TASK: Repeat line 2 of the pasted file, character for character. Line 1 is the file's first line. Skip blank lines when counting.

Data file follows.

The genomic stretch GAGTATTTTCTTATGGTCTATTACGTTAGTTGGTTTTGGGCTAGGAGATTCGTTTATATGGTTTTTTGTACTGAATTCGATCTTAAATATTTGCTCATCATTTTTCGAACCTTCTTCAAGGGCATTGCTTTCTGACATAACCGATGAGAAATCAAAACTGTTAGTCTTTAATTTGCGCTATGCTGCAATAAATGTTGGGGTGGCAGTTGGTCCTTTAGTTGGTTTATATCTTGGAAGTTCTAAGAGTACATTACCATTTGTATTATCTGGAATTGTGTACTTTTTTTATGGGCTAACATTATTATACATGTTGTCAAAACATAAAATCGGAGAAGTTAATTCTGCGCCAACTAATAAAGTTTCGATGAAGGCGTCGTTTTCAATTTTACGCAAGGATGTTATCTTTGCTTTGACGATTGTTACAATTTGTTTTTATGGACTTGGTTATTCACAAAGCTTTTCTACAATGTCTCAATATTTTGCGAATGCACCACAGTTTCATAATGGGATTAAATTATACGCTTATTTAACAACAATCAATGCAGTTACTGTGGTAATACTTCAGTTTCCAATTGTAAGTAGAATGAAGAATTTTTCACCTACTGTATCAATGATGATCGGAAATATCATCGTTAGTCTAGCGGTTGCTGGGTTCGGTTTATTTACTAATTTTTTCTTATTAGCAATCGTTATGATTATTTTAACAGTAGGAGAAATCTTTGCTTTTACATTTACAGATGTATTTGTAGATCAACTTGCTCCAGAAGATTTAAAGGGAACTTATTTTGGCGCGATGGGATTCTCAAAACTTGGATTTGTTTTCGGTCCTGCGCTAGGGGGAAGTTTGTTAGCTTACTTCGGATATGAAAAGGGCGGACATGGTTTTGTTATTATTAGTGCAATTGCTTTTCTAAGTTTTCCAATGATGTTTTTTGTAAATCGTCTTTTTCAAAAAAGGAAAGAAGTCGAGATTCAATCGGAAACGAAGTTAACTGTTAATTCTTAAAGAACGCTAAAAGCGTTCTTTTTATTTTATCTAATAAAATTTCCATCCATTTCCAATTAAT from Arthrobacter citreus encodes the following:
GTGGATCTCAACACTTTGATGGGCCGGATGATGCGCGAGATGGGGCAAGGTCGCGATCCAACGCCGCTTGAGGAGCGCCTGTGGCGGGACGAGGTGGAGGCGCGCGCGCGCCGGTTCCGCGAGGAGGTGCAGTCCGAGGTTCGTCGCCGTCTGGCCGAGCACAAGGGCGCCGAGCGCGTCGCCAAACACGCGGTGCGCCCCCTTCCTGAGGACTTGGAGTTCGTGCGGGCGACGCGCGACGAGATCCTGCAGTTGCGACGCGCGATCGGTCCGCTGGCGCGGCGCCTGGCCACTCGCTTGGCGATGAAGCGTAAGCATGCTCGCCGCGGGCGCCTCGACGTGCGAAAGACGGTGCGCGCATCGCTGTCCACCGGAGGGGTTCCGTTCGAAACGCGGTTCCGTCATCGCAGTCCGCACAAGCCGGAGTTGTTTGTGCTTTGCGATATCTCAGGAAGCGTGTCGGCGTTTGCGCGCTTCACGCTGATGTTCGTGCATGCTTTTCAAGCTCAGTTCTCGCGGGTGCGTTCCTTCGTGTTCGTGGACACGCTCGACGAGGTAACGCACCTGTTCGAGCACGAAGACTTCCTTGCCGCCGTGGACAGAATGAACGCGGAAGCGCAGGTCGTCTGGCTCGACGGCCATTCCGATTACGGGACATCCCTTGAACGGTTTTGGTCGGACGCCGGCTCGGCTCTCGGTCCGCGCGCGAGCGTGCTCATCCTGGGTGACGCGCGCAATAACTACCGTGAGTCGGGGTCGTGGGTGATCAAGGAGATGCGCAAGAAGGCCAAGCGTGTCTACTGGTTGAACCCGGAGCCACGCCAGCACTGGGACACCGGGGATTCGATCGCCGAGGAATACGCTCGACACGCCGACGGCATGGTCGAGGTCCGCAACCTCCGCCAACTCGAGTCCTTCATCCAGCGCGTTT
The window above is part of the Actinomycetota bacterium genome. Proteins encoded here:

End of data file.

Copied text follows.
GTGGATCTCAACACTTTGATGGGCCGGATGATGCGCGAGATGGGGCAAGGTCGCGATCCAACGCCGCTTGAGGAGCGCCTGTGGCGGGACGAGGTGGAGGCGCGCGCGCGCCGGTTCCGCGAGGAGGTGCAGTCCGAGGTTCGTCGCCGTCTGGCCGAGCACAAGGGCGCCGAGCGCGTCGCCAAACACGCGGTGCGCCCCCTTCCTGAGGACTTGGAGTTCGTGCGGGCGACGCGCGACGAGATCCTGCAGTTGCGACGCGCGATCGGTCCGCTGGCGCGGCGCCTGGCCACTCGCTTGGCGATGAAGCGTAAGCATGCTCGCCGCGGGCGCCTCGACGTGCGAAAGACGGTGCGCGCATCGCTGTCCACCGGAGGGGTTCCGTTCGAAACGCGGTTCCGTCATCGCAGTCCGCACAAGCCGGAGTTGTTTGTGCTTTGCGATATCTCAGGAAGCGTGTCGGCGTTTGCGCGCTTCACGCTGATGTTCGTGCATGCTTTTCAAGCTCAGTTCTCGCGGGTGCGTTCCTTCGTGTTCGTGGACACGCTCGACGAGGTAACGCACCTGTTCGAGCACGAAGACTTCCTTGCCGCCGTGGACAGAATGAACGCGGAAGCGCAGGTCGTCTGGCTCGACGGCCATTCCGATTACGGGACATCCCTTGAACGGTTTTGGTCGGACGCCGGCTCGGCTCTCGGTCCGCGCGCGAGCGTGCTCATCCTGGGTGACGCGCGCAATAACTACCGTGAGTCGGGGTCGTGGGTGATCAAGGAGATGCGCAAGAAGGCCAAGCGTGTCTACTGGTTGAACCCGGAGCCACGCCAGCACTGGGACACCGGGGATTCGATCGCCGAGGAATACGCTCGACACGCCGACGGCATGGTCGAGGTCCGCAACCTCCGCCAACTCGAGTCCTTCATCCAGCGCGTTT